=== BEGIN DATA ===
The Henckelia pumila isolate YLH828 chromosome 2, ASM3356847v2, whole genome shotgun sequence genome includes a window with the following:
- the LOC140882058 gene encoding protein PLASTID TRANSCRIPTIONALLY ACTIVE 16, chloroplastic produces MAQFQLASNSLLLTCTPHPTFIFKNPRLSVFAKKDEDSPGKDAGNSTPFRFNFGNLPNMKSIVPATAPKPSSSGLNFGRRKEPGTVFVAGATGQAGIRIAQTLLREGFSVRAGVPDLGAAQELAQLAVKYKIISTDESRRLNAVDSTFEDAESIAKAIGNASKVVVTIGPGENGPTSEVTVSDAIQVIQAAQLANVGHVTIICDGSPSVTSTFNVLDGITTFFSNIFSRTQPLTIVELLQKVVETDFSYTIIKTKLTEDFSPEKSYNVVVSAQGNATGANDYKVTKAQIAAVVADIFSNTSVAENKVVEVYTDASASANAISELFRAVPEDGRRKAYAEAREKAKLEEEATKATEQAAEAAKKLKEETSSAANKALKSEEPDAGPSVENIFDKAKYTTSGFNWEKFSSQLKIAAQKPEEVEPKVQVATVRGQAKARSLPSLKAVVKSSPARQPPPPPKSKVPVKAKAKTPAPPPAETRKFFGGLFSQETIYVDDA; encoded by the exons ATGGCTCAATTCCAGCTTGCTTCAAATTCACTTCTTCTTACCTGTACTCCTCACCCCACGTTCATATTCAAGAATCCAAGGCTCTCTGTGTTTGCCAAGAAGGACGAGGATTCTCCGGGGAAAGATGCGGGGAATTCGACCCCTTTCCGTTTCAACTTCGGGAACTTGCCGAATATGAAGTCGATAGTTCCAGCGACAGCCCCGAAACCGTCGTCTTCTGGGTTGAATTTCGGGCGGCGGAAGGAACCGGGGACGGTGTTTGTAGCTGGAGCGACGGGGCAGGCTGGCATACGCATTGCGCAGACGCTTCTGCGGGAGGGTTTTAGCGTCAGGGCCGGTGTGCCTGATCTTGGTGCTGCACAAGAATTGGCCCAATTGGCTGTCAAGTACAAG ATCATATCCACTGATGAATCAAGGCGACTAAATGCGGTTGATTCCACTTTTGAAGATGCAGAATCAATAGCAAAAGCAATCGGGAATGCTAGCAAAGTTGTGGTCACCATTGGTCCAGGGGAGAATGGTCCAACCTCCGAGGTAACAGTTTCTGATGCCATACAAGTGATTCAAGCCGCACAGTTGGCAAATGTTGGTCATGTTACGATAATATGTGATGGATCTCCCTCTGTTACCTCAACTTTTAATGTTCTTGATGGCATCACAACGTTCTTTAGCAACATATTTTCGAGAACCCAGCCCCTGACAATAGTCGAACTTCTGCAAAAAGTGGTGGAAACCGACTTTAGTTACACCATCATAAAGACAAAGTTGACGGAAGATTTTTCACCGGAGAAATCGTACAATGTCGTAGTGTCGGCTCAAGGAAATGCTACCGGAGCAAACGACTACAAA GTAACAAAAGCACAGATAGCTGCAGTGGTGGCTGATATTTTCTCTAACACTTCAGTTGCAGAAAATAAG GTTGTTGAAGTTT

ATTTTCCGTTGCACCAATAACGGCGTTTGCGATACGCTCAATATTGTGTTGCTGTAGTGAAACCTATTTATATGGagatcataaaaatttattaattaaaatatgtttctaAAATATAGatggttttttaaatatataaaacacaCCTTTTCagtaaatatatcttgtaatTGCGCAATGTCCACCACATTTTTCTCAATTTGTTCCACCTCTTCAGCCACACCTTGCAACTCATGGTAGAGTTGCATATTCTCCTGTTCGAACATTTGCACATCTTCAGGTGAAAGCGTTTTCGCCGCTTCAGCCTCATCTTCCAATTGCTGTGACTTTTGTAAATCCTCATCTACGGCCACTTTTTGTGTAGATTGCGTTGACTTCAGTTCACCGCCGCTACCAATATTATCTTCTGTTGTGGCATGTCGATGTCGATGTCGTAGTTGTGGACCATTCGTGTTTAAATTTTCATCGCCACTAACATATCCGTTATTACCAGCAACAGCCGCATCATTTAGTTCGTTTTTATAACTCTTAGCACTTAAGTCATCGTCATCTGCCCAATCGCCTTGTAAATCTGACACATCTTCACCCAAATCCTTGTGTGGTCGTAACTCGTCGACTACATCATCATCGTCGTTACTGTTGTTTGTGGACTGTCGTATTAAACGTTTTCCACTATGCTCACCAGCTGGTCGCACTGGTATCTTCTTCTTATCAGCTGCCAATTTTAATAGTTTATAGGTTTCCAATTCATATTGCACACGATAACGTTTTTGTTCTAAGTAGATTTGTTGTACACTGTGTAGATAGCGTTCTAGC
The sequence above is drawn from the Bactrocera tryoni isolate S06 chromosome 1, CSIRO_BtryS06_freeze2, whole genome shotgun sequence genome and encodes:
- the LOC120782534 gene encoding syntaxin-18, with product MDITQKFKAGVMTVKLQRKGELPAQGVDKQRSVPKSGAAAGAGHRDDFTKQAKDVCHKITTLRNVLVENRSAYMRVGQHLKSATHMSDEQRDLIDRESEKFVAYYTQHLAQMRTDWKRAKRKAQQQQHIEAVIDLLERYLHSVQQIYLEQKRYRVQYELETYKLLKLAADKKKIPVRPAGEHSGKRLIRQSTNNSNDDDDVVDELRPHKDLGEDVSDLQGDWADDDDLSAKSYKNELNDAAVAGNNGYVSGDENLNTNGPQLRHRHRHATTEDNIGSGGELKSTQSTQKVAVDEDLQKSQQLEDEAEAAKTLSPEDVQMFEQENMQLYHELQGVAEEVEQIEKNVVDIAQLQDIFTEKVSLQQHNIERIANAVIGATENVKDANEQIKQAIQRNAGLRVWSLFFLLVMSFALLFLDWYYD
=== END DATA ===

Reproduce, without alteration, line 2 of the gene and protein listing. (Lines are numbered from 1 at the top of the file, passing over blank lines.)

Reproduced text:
- the LOC140882058 gene encoding protein PLASTID TRANSCRIPTIONALLY ACTIVE 16, chloroplastic produces MAQFQLASNSLLLTCTPHPTFIFKNPRLSVFAKKDEDSPGKDAGNSTPFRFNFGNLPNMKSIVPATAPKPSSSGLNFGRRKEPGTVFVAGATGQAGIRIAQTLLREGFSVRAGVPDLGAAQELAQLAVKYKIISTDESRRLNAVDSTFEDAESIAKAIGNASKVVVTIGPGENGPTSEVTVSDAIQVIQAAQLANVGHVTIICDGSPSVTSTFNVLDGITTFFSNIFSRTQPLTIVELLQKVVETDFSYTIIKTKLTEDFSPEKSYNVVVSAQGNATGANDYKVTKAQIAAVVADIFSNTSVAENKVVEVYTDASASANAISELFRAVPEDGRRKAYAEAREKAKLEEEATKATEQAAEAAKKLKEETSSAANKALKSEEPDAGPSVENIFDKAKYTTSGFNWEKFSSQLKIAAQKPEEVEPKVQVATVRGQAKARSLPSLKAVVKSSPARQPPPPPKSKVPVKAKAKTPAPPPAETRKFFGGLFSQETIYVDDA; encoded by the exons ATGGCTCAATTCCAGCTTGCTTCAAATTCACTTCTTCTTACCTGTACTCCTCACCCCACGTTCATATTCAAGAATCCAAGGCTCTCTGTGTTTGCCAAGAAGGACGAGGATTCTCCGGGGAAAGATGCGGGGAATTCGACCCCTTTCCGTTTCAACTTCGGGAACTTGCCGAATATGAAGTCGATAGTTCCAGCGACAGCCCCGAAACCGTCGTCTTCTGGGTTGAATTTCGGGCGGCGGAAGGAACCGGGGACGGTGTTTGTAGCTGGAGCGACGGGGCAGGCTGGCATACGCATTGCGCAGACGCTTCTGCGGGAGGGTTTTAGCGTCAGGGCCGGTGTGCCTGATCTTGGTGCTGCACAAGAATTGGCCCAATTGGCTGTCAAGTACAAG ATCATATCCACTGATGAATCAAGGCGACTAAATGCGGTTGATTCCACTTTTGAAGATGCAGAATCAATAGCAAAAGCAATCGGGAATGCTAGCAAAGTTGTGGTCACCATTGGTCCAGGGGAGAATGGTCCAACCTCCGAGGTAACAGTTTCTGATGCCATACAAGTGATTCAAGCCGCACAGTTGGCAAATGTTGGTCATGTTACGATAATATGTGATGGATCTCCCTCTGTTACCTCAACTTTTAATGTTCTTGATGGCATCACAACGTTCTTTAGCAACATATTTTCGAGAACCCAGCCCCTGACAATAGTCGAACTTCTGCAAAAAGTGGTGGAAACCGACTTTAGTTACACCATCATAAAGACAAAGTTGACGGAAGATTTTTCACCGGAGAAATCGTACAATGTCGTAGTGTCGGCTCAAGGAAATGCTACCGGAGCAAACGACTACAAA GTAACAAAAGCACAGATAGCTGCAGTGGTGGCTGATATTTTCTCTAACACTTCAGTTGCAGAAAATAAG GTTGTTGAAGTTT